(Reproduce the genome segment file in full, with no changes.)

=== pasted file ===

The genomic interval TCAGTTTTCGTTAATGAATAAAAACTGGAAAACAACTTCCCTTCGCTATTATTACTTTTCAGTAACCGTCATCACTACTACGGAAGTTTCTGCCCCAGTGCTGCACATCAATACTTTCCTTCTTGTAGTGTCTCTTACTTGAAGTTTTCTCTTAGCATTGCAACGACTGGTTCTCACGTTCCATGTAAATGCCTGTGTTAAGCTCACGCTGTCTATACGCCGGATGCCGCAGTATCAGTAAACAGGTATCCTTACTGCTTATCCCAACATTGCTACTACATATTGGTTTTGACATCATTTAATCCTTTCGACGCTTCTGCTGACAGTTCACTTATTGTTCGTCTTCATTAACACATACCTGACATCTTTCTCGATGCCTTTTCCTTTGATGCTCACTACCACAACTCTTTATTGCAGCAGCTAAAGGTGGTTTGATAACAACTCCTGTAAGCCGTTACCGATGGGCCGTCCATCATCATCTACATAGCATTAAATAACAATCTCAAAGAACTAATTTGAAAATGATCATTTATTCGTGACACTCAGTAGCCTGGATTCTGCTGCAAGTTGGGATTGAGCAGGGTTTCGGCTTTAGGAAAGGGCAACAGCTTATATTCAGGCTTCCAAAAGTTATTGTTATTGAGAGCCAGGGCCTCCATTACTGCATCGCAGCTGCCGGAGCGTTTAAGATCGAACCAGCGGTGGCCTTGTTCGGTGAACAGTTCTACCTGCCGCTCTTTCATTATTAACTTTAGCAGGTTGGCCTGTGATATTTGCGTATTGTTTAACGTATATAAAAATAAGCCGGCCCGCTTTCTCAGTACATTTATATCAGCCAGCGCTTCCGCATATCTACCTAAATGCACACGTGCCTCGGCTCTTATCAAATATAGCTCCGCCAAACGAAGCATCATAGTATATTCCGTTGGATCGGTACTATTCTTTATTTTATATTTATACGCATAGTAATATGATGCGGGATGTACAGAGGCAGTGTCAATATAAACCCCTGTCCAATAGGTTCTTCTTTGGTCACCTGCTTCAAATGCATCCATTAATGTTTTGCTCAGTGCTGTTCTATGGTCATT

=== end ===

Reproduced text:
The genomic interval TCAGTTTTCGTTAATGAATAAAAACTGGAAAACAACTTCCCTTCGCTATTATTACTTTTCAGTAACCGTCATCACTACTACGGAAGTTTCTGCCCCAGTGCTGCACATCAATACTTTCCTTCTTGTAGTGTCTCTTACTTGAAGTTTTCTCTTAGCATTGCAACGACTGGTTCTCACGTTCCATGTAAATGCCTGTGTTAAGCTCACGCTGTCTATACGCCGGATGCCGCAGTATCAGTAAACAGGTATCCTTACTGCTTATCCCAACATTGCTACTACATATTGGTTTTGACATCATTTAATCCTTTCGACGCTTCTGCTGACAGTTCACTTATTGTTCGTCTTCATTAACACATACCTGACATCTTTCTCGATGCCTTTTCCTTTGATGCTCACTACCACAACTCTTTATTGCAGCAGCTAAAGGTGGTTTGATAACAACTCCTGTAAGCCGTTACCGATGGGCCGTCCATCATCATCTACATAGCATTAAATAACAATCTCAAAGAACTAATTTGAAAATGATCATTTATTCGTGACACTCAGTAGCCTGGATTCTGCTGCAAGTTGGGATTGAGCAGGGTTTCGGCTTTAGGAAAGGGCAACAGCTTATATTCAGGCTTCCAAAAGTTATTGTTATTGAGAGCCAGGGCCTCCATTACTGCATCGCAGCTGCCGGAGCGTTTAAGATCGAACCAGCGGTGGCCTTGTTCGGTGAACAGTTCTACCTGCCGCTCTTTCATTATTAACTTTAGCAGGTTGGCCTGTGATATTTGCGTATTGTTTAACGTATATAAAAATAAGCCGGCCCGCTTTCTCAGTACATTTATATCAGCCAGCGCTTCCGCATATCTACCTAAATGCACACGTGCCTCGGCTCTTATCAAATATAGCTCCGCCAAACGAAGCATCATAGTATATTCCGTTGGATCGGTACTATTCTTTATTTTATATTTATACGCATAGTAATATGATGCGGGATGTACAGAGGCAGTGTCAATATAAACCCCTGTCCAATAGGTTCTTCTTTGGTCACCTGCTTCAAATGCATCCATTAATGTTTTGCTCAGTGCTGTTCTATGGTCATT